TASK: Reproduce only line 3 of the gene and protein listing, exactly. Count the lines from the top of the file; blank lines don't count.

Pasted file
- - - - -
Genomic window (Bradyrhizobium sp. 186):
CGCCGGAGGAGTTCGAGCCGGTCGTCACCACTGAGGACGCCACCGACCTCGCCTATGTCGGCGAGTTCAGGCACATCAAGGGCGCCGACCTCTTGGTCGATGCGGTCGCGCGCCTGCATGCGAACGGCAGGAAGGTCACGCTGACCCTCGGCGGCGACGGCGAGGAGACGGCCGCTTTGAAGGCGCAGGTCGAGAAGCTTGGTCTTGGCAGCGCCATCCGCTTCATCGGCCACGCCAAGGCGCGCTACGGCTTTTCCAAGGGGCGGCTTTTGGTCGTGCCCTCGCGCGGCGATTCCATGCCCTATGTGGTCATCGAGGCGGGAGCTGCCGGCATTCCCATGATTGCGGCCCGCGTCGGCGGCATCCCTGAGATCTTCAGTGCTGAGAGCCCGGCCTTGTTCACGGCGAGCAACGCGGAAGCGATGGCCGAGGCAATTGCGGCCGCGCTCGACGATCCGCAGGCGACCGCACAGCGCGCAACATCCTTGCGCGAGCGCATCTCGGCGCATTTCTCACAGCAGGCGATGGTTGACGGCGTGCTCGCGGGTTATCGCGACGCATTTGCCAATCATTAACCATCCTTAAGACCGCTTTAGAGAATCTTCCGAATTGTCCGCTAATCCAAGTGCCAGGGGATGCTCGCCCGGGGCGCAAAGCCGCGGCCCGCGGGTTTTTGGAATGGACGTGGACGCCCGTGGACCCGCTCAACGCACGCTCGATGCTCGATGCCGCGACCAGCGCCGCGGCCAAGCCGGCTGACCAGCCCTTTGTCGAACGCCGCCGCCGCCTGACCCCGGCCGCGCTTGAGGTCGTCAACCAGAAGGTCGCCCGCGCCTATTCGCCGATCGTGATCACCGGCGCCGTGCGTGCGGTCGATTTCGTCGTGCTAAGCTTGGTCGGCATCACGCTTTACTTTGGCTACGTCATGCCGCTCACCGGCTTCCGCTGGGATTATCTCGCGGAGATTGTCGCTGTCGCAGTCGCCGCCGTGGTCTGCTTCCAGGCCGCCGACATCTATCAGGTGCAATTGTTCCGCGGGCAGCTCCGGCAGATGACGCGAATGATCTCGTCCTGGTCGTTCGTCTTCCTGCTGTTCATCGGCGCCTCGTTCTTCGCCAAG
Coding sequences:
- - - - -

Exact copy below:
Coding sequences: